Typically, required magnetic fields are generated by field coils and to ensure stable operation conditions cooling and stable high-power current supplies are required. To further increase fidelities and complexity of quantum applications and/or to enable portable devices, robust and compact experimental setups with highly integrated components are required and being developed24,25,26,27,28. Under these circumstances the use of rare-earth magnets to create quantisation fields can be beneficial in contrast to field coils. In the last years, such permanent magnets became more popular for a variety of applications in atomic physics research29,30,31,32,33, in particular, due to their high magnetisation and despite their limited tunability of field strengths.
In our manuscript, we introduce a hybrid approach, using an assembly of rare-earth magnets and pairs of field coils, to generate well-controlled quantisation fields with strengths of more than 10 mT. To benchmark the performance of our approach, we use a single trapped Mg+ atom as a quantum sensor. Further, we implement a protocol to probe stray magnetic fields with amplitudes of μT oscillating at radio-frequencies enabled by the high stability of our magnetic field setup.
We equip our experimental setup with a combination of two sets of rare-earth ring magnets and three pairs of field coils (electro magnets) to generate, tune, and stabilise a quantisation field at a strength mT. In Fig. 1a, we sketch the geometry of this hybrid setup. Each set of the solid-state magnets consists of three neodymium (an alloy made of neodymium, iron, and boron) ring magnets that are axially magnetised. Each ring has the following dimensions: 58 mm inner diameter, 102 mm outer diameter, and 4 mm thickness. The vendor specifies the grade of this neodymium in-stock item to be N35, which corresponds to a remanence of T and a temperature coefficient of K−1 34. We numerically calculate the spatial magnetic field distribution of both sets that are aligned collinear at a distance mm (distance between facing planes) using the open-source software package RADIA35,36. Along their symmetry axis , we can also analytically estimate the field distribution. The magnetic-field strength of a single axially magnetised ring is given by37:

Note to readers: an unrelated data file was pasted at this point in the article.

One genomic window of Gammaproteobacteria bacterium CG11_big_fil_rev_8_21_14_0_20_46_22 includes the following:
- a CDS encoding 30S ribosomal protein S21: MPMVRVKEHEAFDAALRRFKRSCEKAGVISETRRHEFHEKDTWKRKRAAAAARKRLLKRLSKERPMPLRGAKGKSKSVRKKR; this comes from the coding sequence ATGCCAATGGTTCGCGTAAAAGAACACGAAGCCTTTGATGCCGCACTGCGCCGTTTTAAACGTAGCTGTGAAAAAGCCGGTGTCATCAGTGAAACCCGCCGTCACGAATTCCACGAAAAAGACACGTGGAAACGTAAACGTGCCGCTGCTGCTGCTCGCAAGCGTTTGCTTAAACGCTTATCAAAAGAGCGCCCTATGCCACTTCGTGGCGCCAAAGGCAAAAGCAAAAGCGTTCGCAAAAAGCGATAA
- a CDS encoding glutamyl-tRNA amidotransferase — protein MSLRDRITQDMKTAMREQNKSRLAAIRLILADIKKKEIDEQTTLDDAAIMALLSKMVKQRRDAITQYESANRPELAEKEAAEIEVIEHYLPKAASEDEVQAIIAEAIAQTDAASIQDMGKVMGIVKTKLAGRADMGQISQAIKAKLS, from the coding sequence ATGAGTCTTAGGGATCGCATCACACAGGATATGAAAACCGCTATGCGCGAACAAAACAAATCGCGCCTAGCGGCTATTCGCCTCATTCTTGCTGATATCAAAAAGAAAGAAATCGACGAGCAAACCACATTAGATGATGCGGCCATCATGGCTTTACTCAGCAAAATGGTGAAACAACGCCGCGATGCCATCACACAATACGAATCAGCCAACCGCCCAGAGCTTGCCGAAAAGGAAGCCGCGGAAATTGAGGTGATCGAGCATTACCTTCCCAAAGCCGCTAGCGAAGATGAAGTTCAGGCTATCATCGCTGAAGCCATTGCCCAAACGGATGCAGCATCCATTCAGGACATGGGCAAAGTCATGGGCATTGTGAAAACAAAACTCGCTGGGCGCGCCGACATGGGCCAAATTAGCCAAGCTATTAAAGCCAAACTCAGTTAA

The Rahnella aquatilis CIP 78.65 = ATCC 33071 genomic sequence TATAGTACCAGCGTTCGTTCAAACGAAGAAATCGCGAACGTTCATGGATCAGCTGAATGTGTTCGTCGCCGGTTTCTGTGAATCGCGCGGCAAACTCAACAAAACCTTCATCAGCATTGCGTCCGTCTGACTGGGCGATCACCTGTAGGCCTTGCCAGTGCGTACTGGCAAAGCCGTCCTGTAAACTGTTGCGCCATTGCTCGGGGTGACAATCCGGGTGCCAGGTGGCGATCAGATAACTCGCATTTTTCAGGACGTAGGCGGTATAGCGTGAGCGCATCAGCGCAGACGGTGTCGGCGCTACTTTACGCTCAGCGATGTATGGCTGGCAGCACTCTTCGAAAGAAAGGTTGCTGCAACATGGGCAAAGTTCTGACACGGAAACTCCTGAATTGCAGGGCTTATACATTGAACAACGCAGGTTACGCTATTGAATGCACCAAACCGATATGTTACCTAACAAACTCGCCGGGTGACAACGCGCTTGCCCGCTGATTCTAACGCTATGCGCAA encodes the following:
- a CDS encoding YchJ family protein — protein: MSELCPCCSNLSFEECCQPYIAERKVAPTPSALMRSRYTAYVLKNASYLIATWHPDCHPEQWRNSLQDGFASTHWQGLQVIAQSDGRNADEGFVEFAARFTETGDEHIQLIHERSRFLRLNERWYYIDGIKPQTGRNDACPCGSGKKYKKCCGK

with inner radius Ri, outer radius Ro, and thickness D. We calculate the corresponding field for our magnet assembly by summation of Eq. 1, geometrically offset for each ring. Results of our calculations are shown in Fig. 1b and we, further, numerically estimate the field homogeneity of our magnet configuration in the central region between both sets. Following, we calculate a diameter of spherical volume μm, where the relative strength of the magnetic field varies less than 1 × 10−6. Note, the specific choice of materials in close proximity to the geometric centre can increase the field inhomogeneity significantly and needs careful consideration in order to estimate the homogeneity within the entire setup. In our setup, we mount each set on a threaded cylinder (one turn equals one millimetre travel) to fine tune d. In this way, we can coarsely tune |B0| by mT mm−1. For fine tuning of the spatial alignment and the strength, as well as, temporal stabilisation of |B0|, we deploy the three pairs of field coils (shim coils). All coil pairs can be fed by current-stabilised low-power supplies with a vendor-specified stability of 0.2 × 10−6 A and a maximum current of 0.1 A. Two pairs can be used for spatial fine tuning and are aligned transversally to : the first pair creates a magnetic field of mT for a current of 1 A in the horizontal direction and the second pair tunes the vertical direction with 1.3 mT A−1. The third pair of shim coils is aligned along and we can apply a field strength of 0.26 mT A−1. In addition, we control the current running in the longitudinal shim coils with our data acquisition system and a resolution of 3 × 10−6 A.